BeefPie84 likes this.
  11. Basslice

    Basslice Supporting Member

    May 11, 2008
    Western Massachusetts
    I have a pair of AKG Pro Audio K702 Over-Ear, Open-Back, Reference Studio Headphones. At $225 they are over your budget, but they are pretty decent.

    One concern is that they are great for listening, practicing, and mixing, but since they are open-back, they leak when recording. I probably should have gone with closed-back for more versatility.
     
  12. Peter Wagstaff

    Peter Wagstaff

    Jun 10, 2019
    I see a number of votes for AKG, so thanks for posting yours! I know they have a great reputation for their higher end models. I had a teacher who loved to show off his K701 pair. One thing I want to consider is lower impedance because I don't want to buy a headphone amp and add to the cost. My Sony DR-9's are so old they are only 8 ohms!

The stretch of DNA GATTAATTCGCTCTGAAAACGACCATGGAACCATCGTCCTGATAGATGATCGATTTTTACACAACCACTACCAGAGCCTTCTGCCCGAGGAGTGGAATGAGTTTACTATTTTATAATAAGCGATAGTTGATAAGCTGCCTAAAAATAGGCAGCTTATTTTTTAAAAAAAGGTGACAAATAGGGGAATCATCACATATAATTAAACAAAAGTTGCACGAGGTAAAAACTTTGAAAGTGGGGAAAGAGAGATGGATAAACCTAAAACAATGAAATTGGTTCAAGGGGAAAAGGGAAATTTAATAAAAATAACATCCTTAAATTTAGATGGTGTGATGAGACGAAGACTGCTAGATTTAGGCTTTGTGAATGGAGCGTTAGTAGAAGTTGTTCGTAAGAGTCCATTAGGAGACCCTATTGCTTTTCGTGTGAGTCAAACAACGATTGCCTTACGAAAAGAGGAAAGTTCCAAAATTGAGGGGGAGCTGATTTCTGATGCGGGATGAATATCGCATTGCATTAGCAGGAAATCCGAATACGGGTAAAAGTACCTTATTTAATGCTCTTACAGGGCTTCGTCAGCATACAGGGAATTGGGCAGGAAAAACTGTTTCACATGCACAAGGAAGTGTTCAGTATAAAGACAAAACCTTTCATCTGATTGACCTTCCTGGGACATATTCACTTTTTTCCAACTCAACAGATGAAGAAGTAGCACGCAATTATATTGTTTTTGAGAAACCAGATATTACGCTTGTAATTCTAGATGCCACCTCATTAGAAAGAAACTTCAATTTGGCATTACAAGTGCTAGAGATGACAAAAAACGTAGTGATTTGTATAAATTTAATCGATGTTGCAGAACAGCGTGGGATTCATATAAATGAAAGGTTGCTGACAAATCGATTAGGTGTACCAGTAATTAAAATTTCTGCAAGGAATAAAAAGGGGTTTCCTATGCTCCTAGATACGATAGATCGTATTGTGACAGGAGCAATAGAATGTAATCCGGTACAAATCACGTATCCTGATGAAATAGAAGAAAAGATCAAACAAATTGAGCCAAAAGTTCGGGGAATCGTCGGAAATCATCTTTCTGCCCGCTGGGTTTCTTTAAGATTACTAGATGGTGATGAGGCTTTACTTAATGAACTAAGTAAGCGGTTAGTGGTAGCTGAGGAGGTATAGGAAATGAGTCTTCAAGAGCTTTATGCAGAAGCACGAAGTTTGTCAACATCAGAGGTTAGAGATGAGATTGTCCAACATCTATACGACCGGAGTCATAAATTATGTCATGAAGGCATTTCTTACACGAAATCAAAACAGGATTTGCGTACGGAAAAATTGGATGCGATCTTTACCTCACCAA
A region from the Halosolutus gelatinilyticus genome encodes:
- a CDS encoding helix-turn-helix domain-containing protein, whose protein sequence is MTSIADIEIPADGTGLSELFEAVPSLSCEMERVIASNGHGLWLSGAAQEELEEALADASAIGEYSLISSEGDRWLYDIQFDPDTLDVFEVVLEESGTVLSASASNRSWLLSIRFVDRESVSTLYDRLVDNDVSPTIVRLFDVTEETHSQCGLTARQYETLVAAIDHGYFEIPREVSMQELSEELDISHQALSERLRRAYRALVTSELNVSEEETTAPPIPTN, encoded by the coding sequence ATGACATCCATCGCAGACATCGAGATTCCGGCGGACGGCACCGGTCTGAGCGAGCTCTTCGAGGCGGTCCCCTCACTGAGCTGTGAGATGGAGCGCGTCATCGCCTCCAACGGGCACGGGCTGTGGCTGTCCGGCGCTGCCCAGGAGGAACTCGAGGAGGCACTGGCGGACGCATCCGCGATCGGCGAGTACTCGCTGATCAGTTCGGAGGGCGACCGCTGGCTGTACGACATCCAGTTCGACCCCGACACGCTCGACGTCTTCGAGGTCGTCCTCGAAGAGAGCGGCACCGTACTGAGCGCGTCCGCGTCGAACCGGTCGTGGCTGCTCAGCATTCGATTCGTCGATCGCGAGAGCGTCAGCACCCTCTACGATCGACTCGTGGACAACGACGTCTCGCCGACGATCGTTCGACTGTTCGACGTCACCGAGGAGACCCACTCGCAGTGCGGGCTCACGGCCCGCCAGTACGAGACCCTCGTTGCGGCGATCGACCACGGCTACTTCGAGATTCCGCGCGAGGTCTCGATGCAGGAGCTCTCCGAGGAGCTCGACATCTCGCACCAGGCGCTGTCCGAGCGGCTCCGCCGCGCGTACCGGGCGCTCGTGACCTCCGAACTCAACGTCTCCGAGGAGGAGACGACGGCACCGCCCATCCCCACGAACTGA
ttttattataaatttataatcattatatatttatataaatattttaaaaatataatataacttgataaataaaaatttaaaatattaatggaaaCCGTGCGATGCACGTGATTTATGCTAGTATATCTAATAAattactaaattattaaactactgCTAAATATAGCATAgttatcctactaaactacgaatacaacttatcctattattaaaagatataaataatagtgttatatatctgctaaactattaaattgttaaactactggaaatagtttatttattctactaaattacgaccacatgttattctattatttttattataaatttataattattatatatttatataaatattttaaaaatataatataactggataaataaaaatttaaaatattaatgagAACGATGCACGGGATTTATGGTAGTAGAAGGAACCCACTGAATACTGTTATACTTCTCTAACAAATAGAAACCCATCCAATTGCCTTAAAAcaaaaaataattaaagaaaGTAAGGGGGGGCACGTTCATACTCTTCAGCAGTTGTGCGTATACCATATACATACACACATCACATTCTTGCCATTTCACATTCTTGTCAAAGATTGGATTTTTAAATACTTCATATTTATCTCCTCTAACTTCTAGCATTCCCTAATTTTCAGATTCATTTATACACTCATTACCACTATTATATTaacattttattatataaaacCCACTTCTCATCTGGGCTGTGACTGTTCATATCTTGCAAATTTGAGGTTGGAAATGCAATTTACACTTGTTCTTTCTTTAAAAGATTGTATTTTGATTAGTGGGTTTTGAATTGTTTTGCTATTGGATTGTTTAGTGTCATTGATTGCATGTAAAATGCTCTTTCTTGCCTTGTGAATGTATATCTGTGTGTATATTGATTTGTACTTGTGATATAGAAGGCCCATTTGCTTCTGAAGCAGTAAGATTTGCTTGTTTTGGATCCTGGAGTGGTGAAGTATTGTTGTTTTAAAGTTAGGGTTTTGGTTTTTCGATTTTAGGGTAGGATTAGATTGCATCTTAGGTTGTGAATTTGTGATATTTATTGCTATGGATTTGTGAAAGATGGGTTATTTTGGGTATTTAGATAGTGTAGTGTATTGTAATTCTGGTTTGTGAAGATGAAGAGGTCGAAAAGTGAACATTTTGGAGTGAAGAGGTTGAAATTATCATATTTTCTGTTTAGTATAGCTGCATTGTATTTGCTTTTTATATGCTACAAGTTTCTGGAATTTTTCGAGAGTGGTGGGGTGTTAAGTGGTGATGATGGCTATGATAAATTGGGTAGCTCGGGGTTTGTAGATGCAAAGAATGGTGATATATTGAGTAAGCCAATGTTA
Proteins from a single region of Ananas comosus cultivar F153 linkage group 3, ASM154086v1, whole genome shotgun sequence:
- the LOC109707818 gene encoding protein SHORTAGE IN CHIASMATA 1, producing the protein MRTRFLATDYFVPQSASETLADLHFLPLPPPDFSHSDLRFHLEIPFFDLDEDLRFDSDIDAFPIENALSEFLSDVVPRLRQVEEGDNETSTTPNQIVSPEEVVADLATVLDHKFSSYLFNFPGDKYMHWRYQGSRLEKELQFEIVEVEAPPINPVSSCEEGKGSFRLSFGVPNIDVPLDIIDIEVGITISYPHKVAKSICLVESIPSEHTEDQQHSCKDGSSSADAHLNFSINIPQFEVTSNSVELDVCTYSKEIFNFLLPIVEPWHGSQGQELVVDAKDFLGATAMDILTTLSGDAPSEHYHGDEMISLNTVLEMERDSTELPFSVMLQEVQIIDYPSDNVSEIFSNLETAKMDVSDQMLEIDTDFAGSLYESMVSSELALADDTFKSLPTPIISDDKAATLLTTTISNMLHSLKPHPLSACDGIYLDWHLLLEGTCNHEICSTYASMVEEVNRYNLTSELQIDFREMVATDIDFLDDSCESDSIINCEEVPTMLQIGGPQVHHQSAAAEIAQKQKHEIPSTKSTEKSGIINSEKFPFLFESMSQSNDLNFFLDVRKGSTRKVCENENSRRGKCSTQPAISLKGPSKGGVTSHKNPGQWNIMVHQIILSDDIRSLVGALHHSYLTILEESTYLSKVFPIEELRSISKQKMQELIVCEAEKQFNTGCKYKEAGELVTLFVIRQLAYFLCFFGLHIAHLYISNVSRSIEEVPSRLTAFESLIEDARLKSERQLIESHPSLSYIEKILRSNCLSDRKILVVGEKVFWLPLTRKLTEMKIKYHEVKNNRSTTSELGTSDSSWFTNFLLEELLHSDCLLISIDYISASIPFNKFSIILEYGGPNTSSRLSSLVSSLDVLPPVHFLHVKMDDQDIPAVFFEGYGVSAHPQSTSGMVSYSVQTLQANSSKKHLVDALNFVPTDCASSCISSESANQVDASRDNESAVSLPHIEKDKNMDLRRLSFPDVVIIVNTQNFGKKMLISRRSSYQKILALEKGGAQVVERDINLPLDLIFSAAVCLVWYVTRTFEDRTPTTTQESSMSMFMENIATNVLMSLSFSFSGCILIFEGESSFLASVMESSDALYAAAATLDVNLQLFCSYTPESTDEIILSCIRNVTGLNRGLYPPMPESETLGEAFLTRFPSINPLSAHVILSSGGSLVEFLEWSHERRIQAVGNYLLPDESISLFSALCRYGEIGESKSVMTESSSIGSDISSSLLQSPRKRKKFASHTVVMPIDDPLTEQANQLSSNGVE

I've come across the AKG K275's for $70. I think the K275 may be more entry level and my speed. I like how the construction is more metal than plastic, but the ear cans may be a little smaller than most of their over-ear models. I guess I am just concerned they might be too bass-y, and they look a little wiry and flimsy.
     
  13. Basslice

    Basslice Supporting Member

    May 11, 2008
    Western Massachusetts
    I plug mine straight into my computer, DAW, interface, etc. I do not use a headphone amp. What you planning on plugging into that you need a separate amp?
     
    Peter Wagstaff likes this.